Everything You Need To Know About CBL Oil

Everything You Need To Know About CBL Oil

CBL: Cannabicyclol

Learn about Cannabicyclol’s properties, benefits, and uses in this article all about CBL.

Scientists have identified hundreds of unique compounds in Hemp and Cannabis, called cannabinoids. Together, their combined properties work synergistically to create a phenomenon known as the entourage effect. 

However, researchers are working hard to separate and isolate individual cannabinoid molecules to better understand their potential therapeutic properties. 

Due to decades of prohibition, the scientific literature and understanding of the effects of cannabinoids, together and isolated, is lacking, to say the least. 

Now though, as policies are shifting, researchers are gaining more access to research cannabinoids. In this article, we’ll discuss what we know about one of the least understood cannabinoids, Cannabicyclol. 

What is CBL?

CBL is short for, Cannabicyclol, and it is one of the least understood and studied cannabinoids. This is mainly due to decades of prohibition that prevented scientific research into cannabis compounds. 

So very little is known about CBL also because of the compound’s properties. CBL is a derivative cannabinoid that is produced when another cannabinoid, CBC or Cannabichromene, is degraded. 

This happens naturally through exposure to heat and light. Called irradiation, the process converts CBC into CBL over long periods. This is also why types of cannabis or hemp with higher concentrations of CBC will tend to reveal higher amounts of CBL. 

Benefits of CBL

Due to years of prohibition, the extreme difficulty and cost in producing CBL concentrate, and also other cannabinoids having greater potential both economically and therapeutically, little research has been conducted into the medicinal benefits of CBL. 

Little is known about the specific benefits of CBL alone, but a growing body of research indicates CBL could play a significant role in the entourage effect – a synergistic therapeutic effect between phytocannabinoids. 

Is CBL Legal?

CBL, or Cannabicyclol, is not listed as a controlled substance and not defined as illegal in the USA or abroad. As long as CBL is free from exceeding an added THC content above .3% the compound is defined as being derived from Hemp and not marijuana.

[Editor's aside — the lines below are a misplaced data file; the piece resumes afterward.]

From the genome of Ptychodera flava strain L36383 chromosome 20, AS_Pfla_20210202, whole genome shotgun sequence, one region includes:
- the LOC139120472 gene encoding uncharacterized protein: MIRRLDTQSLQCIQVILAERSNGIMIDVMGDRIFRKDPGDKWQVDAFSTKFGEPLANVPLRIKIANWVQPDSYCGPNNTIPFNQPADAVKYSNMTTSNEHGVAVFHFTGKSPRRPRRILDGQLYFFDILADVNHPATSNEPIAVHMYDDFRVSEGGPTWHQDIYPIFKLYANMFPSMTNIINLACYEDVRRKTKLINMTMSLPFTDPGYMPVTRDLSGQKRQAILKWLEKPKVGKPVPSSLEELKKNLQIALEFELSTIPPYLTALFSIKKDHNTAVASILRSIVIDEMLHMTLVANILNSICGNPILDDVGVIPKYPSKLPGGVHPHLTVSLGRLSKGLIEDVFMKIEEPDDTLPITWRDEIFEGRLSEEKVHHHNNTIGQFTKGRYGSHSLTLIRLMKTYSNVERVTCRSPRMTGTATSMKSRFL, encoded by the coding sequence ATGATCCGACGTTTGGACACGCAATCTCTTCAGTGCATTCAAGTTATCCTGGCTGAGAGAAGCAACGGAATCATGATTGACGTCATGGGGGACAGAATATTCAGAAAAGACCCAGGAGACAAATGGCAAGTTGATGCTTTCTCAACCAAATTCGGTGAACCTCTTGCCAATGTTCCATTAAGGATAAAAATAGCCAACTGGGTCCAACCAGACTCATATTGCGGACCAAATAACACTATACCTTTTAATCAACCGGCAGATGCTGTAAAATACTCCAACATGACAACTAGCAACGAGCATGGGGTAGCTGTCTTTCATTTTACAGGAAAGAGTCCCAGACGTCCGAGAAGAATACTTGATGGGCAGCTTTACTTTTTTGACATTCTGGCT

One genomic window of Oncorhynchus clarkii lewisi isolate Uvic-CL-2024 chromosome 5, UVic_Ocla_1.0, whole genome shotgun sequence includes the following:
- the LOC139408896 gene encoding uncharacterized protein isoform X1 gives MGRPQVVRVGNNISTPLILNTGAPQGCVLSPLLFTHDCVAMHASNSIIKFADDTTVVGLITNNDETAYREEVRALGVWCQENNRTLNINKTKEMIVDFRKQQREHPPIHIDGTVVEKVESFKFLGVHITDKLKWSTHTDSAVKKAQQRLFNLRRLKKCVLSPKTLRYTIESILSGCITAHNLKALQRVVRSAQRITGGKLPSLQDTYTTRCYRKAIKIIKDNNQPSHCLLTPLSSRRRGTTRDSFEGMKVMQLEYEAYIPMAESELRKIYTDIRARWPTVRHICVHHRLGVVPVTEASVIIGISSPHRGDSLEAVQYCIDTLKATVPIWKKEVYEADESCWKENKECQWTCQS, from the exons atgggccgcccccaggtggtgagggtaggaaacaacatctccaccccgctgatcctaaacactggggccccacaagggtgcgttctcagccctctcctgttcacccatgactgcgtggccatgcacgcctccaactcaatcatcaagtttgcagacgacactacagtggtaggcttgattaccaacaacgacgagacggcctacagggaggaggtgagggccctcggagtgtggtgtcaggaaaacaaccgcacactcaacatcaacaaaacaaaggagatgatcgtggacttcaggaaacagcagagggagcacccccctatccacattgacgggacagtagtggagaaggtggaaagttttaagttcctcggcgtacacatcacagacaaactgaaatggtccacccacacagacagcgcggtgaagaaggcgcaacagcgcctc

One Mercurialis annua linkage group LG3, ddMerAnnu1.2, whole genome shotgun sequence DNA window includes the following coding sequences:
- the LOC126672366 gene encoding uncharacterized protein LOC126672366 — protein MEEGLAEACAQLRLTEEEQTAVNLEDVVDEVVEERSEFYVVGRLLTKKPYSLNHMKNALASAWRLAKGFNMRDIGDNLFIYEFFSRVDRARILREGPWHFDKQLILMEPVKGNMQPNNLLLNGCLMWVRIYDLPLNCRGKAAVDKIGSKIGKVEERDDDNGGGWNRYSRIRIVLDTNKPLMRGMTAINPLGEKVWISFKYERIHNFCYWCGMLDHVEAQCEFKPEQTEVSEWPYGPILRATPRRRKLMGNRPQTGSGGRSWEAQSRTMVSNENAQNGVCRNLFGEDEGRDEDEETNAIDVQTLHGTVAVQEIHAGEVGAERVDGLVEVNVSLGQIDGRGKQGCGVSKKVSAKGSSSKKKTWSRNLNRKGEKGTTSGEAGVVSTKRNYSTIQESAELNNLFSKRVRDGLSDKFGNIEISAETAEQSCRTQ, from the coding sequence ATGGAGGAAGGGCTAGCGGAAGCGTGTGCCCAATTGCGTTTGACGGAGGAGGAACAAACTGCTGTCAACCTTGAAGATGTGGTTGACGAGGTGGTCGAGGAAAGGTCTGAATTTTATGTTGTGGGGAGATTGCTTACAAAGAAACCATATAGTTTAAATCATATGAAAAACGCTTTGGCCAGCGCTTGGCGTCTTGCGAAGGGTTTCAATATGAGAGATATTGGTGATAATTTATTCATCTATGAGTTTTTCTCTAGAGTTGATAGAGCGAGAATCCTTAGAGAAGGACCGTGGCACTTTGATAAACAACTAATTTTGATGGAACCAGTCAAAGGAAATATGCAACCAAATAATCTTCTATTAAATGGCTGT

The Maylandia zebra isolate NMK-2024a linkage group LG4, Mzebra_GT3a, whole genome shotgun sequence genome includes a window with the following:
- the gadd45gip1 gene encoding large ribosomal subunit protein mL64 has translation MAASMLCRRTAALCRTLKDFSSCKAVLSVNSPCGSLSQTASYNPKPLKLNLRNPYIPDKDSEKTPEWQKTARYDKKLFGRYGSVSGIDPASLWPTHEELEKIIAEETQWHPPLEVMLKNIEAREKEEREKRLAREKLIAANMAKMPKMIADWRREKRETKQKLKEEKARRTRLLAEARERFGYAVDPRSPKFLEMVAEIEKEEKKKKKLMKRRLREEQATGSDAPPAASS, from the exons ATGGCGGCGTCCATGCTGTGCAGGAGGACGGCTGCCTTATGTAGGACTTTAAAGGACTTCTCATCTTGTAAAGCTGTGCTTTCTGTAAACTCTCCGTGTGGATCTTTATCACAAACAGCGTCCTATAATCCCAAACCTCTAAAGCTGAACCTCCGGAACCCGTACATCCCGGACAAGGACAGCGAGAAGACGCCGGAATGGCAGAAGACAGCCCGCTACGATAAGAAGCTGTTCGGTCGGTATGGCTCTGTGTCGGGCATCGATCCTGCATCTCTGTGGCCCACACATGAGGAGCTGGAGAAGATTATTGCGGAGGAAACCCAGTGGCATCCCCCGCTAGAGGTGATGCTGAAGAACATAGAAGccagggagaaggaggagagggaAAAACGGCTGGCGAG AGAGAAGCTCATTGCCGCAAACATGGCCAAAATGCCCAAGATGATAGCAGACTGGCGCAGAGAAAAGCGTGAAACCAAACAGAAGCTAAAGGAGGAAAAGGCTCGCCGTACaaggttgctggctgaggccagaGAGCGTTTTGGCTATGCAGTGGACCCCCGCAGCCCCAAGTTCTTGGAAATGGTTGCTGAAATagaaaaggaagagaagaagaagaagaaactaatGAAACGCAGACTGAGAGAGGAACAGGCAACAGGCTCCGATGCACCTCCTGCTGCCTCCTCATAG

How to Extract CBL

In the living plant, where cannabinoids are synthesized within glands called trichomes, CBL-A (the acidic precursor to CBL) is produced only in minuscule amounts. 

It’s normal for cannabinoids to be derived from acidic precursors before transforming into the ones we know and love, such as how CBD and THC are formed from their acidic precursors CBD-A and THC-A. 

However, CBL-A appears to be highly resistant to decarboxylation, the process by which cannabinoids drop their acidic nature and change into active cannabinoids. That means that trying to extract CBL from fresh cannabis or hemp may be a costly frivolous pursuit. 

However, aged cannabis originally high in CBC (cannabichromene) may contain larger concentrations of CBL suitable for extraction. 

Is CBL Intoxicating?

Cannabicyclol is non-intoxicating and is not associated with any psychoactive effects. This is primarily due to the lack of double bonds in the molecular structure of the cannabinoid.

Although little is known about the unique therapeutic potential of CBL alone, many researchers are suggesting the synergistic effect provided by a whole spectrum of cannabinoids may be more beneficial than isolated cannabinoids. 

Where to Buy CBL Products?

You can find high-quality cannabinoids and CBL products in our latest catalog of Hemp products linked below. 

We’ve done the hard work of curating, vetting, and verifying high-quality cannabinoid producers so that you don’t have to. 

Thanks for reading! You can learn more about cannabinoids in our other articles linked below. 

If you’ve found this content helpful then please consider sharing it with others that will also enjoy it.

Previous article What Is CBE?
Next article Is CBT The Next Big Cannabinoid?